Ned Lamont, the convention-endorsed Democratic gubernatorial candidate, toured an elementary school in Middletown, one of the state’s 33 lowest-performing school systems. On an early June day, such a tour normally would be a soft-focus campaign stop, perhaps garnering some local press.
The visit Tuesday to Macdonough School by Lamont and his running mate, Susan Bysiewicz, who attended public schools in Middletown and lives there, underscored Lamont’s support of the state’s current system of prioritizing education aid for the neediest school systems, which now get extra attention from the state as Alliance Districts created by the administration of Gov. Dannel P. Malloy.
“You really have to direct your education dollars based on need and based on distress,” Lamont said. “That’s something Gov. Malloy has done.”
But on a day when Lamont came prepared to talk about public schools, he got an awkward lesson about how easily a candidate can be jostled off message — especially when faced by an unconventional and aggressive rival, Bridgeport Mayor Joseph P. Ganim, one of two candidates petitioning to force a Democratic primary.
Ganim, whose first tenure as mayor ended with his conviction in 2003 on 16 felonies arising from an elaborate practice of extorting city contractors, introduced a note of class warfare in a sound bite aired over the weekend on WTNH, Channel 8’s Capitol Report: “Any time you’re going against a multimillionaire who lives in a house with eight bathrooms, you wonder what that life is like.”
The line was amplified Tuesday morning by a page-one story in The Hartford Courant and then again by WTNH’s long-time poltical reporter, Mark Davis, who asked Lamont and Bysiewicz in the school’s lobby about Ganim’s suggestion that Lamont’s wealth left him out of touch.
“I think it’s a little sad he’s going after personal attacks when we have so many big issues confronting the state of Connecticut,” Lamont said. “Joe, let’s talk about what we’re going to do to make sure everybody has opportunity in this state. And that’s what my focus is for the next three months during the primary and for the next six months.”
“Have you ever cleaned one of those bathrooms?” Davis asked.
Lamont was speechless.
“I’m sure Annie has made him do that,” Bysiewicz quickly said, drawing a laugh from Lamont. Ann Lamont is the candidate’s wife.
Bysiewicz was asked if Ganim’s shot was unfair.
“Here’s what I would push back on: We have had some great leaders — the Kennedy family, Lowell Weicker — who come from privileged backgrounds,” she said. “But the common thread is they are passionate about public service, just like Ned is. And I applaud anybody who wants to put themselves out there and run for an office and want to make a difference.”
In the two-and-a-half weeks since Democrats overwhelmingly endorsed Lamont and declined to give Ganim sufficient support to qualify for a primary without petitioning, Lamont has rarely taken the offensive against Ganim or the GOP field.
He seemed uncertain Tuesday whether to ignore Ganim, though professed to be untroubled by the prospect of a primary. Ganim and Guy L. Smith, a retired communications executive seeking office for the first time, both are petitioning.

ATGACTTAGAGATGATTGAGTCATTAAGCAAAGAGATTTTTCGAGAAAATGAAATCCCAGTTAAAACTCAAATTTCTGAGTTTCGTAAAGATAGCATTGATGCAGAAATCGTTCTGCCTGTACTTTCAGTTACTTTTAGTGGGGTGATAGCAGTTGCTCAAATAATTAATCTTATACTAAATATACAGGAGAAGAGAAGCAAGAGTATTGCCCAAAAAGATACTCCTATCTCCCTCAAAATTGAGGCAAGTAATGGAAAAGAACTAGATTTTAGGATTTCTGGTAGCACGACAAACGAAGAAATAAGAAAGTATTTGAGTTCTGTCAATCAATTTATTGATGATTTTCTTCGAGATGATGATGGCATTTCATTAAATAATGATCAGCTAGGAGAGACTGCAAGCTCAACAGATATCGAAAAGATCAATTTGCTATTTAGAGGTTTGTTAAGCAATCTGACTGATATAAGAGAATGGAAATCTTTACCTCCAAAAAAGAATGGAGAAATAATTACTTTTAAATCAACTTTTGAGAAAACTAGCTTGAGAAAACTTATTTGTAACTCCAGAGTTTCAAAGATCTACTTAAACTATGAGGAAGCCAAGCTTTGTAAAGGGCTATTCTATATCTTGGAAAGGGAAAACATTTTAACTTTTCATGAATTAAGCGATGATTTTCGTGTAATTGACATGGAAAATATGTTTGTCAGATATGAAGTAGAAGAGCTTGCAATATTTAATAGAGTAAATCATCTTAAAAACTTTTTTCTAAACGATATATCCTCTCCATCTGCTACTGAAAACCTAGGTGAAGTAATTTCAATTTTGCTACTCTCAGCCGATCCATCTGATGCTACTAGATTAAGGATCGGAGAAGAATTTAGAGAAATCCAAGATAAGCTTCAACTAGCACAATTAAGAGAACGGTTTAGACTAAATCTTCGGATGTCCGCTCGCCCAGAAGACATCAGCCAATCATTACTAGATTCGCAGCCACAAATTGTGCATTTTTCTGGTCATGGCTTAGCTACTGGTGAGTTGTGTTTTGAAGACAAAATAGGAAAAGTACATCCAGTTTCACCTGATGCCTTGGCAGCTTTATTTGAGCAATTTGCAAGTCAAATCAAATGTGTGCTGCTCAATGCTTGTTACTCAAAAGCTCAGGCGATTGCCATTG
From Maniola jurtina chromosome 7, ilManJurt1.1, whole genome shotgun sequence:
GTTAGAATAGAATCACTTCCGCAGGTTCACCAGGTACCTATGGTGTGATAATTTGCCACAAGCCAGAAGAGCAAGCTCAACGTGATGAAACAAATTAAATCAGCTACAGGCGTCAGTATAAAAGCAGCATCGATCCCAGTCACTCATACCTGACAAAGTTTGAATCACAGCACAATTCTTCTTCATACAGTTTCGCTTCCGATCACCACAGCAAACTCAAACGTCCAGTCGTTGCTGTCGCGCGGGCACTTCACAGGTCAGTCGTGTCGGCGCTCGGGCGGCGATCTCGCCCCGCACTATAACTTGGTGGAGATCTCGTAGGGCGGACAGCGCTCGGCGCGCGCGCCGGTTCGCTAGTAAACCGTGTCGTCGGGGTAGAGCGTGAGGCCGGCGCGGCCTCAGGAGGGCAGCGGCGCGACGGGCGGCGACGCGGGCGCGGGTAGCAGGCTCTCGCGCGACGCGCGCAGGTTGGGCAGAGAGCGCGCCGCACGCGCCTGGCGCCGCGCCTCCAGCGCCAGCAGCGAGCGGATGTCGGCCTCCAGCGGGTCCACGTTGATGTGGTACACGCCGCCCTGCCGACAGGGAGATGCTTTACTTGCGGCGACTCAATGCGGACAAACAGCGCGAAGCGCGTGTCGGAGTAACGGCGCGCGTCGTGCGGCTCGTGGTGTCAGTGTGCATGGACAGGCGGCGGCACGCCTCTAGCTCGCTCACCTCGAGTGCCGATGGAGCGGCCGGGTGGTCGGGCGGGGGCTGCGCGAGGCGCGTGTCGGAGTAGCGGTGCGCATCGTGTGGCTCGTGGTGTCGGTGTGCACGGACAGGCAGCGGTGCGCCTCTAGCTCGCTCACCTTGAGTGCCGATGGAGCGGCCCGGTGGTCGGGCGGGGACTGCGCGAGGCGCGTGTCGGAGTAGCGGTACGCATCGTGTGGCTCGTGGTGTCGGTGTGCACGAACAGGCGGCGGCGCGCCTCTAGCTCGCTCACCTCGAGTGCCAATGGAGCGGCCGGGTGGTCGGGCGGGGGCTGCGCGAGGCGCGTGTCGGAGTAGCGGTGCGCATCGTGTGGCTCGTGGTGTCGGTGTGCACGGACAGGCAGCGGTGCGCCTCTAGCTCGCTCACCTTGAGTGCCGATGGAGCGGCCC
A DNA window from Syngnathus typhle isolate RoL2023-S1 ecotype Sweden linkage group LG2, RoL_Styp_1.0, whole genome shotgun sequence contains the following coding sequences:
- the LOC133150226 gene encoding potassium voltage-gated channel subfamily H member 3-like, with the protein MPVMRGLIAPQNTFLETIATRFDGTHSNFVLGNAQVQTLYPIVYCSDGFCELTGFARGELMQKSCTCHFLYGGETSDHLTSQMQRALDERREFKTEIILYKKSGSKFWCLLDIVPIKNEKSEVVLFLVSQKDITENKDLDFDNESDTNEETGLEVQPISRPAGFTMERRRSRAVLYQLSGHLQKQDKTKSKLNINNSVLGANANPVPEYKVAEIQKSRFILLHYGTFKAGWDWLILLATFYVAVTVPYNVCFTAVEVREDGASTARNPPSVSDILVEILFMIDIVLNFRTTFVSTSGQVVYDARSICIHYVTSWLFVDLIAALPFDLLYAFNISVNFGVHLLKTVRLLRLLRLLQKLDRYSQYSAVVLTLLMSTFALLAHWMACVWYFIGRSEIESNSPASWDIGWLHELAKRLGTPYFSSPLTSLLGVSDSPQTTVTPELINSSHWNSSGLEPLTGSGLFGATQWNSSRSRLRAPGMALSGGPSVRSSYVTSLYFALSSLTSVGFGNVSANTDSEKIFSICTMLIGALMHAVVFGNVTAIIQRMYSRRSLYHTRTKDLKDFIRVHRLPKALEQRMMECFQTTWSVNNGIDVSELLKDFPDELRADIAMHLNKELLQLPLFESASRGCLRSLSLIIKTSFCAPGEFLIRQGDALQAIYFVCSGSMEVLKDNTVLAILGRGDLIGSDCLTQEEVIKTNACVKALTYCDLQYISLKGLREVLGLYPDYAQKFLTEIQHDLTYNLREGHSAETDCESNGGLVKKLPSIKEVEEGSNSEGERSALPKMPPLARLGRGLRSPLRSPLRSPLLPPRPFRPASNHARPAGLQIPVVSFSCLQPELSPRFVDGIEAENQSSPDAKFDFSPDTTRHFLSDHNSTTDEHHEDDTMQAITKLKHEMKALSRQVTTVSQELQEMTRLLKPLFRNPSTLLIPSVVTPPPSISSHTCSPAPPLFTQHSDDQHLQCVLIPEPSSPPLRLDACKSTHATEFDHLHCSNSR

“I welcome a primary,” Lamont said. “Let’s keep it on the issues. I think that’d be helpful. We’ve got big issues confronting the state of Connecticut, and if there are some differences in how we approach it, that’s what a primary is all about.”
On education, Ganim offered no disagreement with Lamont. But he declined to say if he would have taken the hard line drawn by Malloy last fall in defense of education spending for the state’s poorest and neediest schools. Malloy was willing to cut aid to more prosperous system to help the Alliance Districts.
“I don’t think you make that call at this point,” Ganim said. “I think you make funding public education a priority across across the board ,and you figure it out. You don’t pit one against the other.”
He offered no regrets for questioning the ability of Lamont, who was a volunteer teacher in a public high school in Bridgeport more than a dozen years ago, to understand poorer voters.
Ganim said the candidates’ backgrounds necessarily are central to their campaigns. Or as the mayor put it: “The complete background of people, the things we like to laud and the things we like to talk about last.”
Ganim, who owned a four-bedroom, 2.5-bathroom home in Black Rock, a waterfront enclave in Bridgeport, before leaving for a seven-year stay in federal to prison in 2003, says he now lives in the first-floor apartment of a three-family home on Monroe Street that he purchased last fall.
Questions about Lamont’s wealth are hardly new: Lamont, the founder of a cable-television company and scion of a wealthy family, largely self-funded campaigns for U.S. Senate in 2006 and governor in 2010, as he is this year. He is not alone: 29 candidates for Congress this year have given between $1.1 million and $7.5 million to their own campaigns.
Two Republicans, David Stemerman of Greenwich and Bob Stefanowski of Madison, are largely self-funding their Connecticut gubernatorial campaigns. Neither has said how much they are willing to spend.
President Trump may be the most famous self-funder, but not the most generous. The $66.6 million he spent on his 2016 campaign was less than the $100 million one of his cabinet members, Linda McMahon, spent on her two losing U.S. Senate races in Connecticut.